Washington AG’s senior criminal investigator fired over BLM incident

VIDEO: Washington AG’s senior criminal investigator fired over BLM incident

The Washington state attorney general’s office has fired a senior criminal investigator after a server at a Tacoma restaurant said the investigator allegedly made a scene and stiffed her on her tip for wearing a Black Lives Matter button.

The Seattle Times reported that the office concluded an investigation Wednesday that said Cloyd Steiger, a former Seattle Police homicide detective, showed extremely poor judgment.

The AG’s office said Steiger wrote, “BLM Button = no tip. That’s how socialism works” on his restaurant receipt, then posted a picture of it on Facebook with the comment: “Our waitress was wearing a BLM button. I may have caused a scene. :)”

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“When you are that biased of a person and you get that upset and fired off about somebody wearing a pin, you should not be having other people’s lives in your hand and having that much control over other people,” said Fish Peddler restaurant server Reese Vincent, who spoke to KIRO 7 Friday after Steiger’s termination. “He can say what he wants but honestly, I feel like he got what he deserved.”

Vincent, who was wearing the BLM button, said she worried for her safety after Steiger posted the restaurant receipt to social media without covering her name. The AG’s Office said the investigator reportedly deleted the post “hours later” and made his Facebook page private a few days later.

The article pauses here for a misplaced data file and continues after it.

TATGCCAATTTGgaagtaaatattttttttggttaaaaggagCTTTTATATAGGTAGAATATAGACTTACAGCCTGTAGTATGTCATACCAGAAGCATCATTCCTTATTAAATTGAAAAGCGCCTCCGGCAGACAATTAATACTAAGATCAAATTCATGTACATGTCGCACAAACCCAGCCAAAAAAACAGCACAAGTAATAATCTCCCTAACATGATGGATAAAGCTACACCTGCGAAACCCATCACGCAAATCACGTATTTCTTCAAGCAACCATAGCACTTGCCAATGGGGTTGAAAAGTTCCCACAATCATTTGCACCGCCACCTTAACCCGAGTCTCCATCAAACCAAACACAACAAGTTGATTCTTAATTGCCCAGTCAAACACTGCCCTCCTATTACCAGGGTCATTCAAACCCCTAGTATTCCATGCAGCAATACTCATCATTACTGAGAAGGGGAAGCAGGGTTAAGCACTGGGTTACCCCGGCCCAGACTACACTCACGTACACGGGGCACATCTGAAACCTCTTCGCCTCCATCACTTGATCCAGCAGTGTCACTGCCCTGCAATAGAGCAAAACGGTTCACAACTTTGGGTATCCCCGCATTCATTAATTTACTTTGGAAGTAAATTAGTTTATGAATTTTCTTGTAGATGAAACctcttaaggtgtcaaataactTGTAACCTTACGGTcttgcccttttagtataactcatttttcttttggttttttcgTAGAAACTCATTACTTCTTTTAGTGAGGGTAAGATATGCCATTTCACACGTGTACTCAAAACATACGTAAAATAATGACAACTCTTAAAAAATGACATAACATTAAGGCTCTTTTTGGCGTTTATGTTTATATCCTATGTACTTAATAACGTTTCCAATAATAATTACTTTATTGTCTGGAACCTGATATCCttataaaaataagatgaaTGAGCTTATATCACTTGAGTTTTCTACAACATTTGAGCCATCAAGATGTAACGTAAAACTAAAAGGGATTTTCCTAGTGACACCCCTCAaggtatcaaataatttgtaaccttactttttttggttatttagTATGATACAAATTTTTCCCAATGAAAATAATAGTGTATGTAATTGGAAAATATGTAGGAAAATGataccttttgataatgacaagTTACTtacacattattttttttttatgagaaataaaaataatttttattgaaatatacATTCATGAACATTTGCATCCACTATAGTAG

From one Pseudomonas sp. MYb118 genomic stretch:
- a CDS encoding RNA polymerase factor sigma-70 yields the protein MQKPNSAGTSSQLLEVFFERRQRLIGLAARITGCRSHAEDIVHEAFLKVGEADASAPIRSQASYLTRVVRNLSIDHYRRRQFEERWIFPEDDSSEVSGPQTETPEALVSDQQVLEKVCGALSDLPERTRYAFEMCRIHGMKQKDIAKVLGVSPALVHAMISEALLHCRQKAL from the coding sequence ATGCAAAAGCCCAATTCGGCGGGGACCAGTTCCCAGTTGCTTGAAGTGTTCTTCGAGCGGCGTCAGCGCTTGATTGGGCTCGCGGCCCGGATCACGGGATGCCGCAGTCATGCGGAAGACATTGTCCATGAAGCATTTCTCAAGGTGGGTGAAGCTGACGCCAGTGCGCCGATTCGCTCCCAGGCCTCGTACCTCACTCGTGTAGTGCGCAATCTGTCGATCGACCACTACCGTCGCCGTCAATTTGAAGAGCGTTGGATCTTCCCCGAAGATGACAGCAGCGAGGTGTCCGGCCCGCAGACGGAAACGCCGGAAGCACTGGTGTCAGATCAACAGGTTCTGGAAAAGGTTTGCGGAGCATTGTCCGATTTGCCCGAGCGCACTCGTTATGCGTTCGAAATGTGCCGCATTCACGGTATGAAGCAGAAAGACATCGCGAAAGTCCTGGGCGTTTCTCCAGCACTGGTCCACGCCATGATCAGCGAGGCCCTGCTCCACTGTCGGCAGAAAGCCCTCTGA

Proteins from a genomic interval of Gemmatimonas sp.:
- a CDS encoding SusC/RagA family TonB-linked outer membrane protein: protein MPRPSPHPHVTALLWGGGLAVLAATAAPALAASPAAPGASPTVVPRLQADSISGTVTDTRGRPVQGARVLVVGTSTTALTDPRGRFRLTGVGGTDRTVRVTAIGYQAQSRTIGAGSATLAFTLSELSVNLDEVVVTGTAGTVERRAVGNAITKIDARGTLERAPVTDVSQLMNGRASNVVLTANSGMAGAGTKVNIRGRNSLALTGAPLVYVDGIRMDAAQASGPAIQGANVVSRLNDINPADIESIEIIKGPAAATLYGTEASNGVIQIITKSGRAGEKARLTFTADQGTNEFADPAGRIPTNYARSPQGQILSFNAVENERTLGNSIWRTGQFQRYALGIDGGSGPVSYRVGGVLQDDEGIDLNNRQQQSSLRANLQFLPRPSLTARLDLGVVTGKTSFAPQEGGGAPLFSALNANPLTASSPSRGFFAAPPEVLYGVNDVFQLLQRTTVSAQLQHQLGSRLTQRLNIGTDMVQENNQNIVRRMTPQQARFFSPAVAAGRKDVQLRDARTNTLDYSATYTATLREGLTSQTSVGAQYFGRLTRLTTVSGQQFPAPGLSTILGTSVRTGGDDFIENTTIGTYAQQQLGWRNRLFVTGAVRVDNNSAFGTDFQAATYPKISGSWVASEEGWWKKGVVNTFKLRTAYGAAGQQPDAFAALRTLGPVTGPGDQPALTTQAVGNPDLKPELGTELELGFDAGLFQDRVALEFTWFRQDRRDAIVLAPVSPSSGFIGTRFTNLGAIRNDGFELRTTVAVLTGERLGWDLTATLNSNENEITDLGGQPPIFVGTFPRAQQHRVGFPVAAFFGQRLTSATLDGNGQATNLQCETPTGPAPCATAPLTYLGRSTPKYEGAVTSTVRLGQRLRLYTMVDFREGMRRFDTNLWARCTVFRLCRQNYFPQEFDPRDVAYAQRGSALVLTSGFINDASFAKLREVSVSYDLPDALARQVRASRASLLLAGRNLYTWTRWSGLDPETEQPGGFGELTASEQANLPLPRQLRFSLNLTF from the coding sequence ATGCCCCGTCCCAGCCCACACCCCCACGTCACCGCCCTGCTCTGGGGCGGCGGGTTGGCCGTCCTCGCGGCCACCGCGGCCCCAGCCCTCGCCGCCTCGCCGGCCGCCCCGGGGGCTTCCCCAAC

“It’s concerning when somebody wants to post my name and post where I work to people could be extremists on the opposing side of what I believe in,” said Vincent. “It blows my mind because now we have to sit here and question all of his past work.”

Deputy Attorney General Todd Bowers said in the termination letter that Steiger failed to meet the integrity standards of the office and had undermined the trust of the public and his fellow workers. Steiger’s attorney Steve Fogg argued firing Steiger would violate his First Amendment rights.

Fogg says, “Terminating Cloyd is both a mistake and illegal. It is uncontested that Cloyd has served the public well for over forty years—his personnel record with the AG is spotless and he has been instrumental in solving dozens of homicides. The AG is firing Cloyd not because he didn’t do his job (he did it well) and not because he didn’t tip a waitress and raised his voice—if the AG fired people for that sort of private behavior, the ranks of the AG would be thin indeed. The AG fired Cloyd for expressing political opinions as a private citizen with which some members of the AG’s Office disagreed. That is not just illegal, but sets a frightening precedent that we will have no choice but to contest in court.”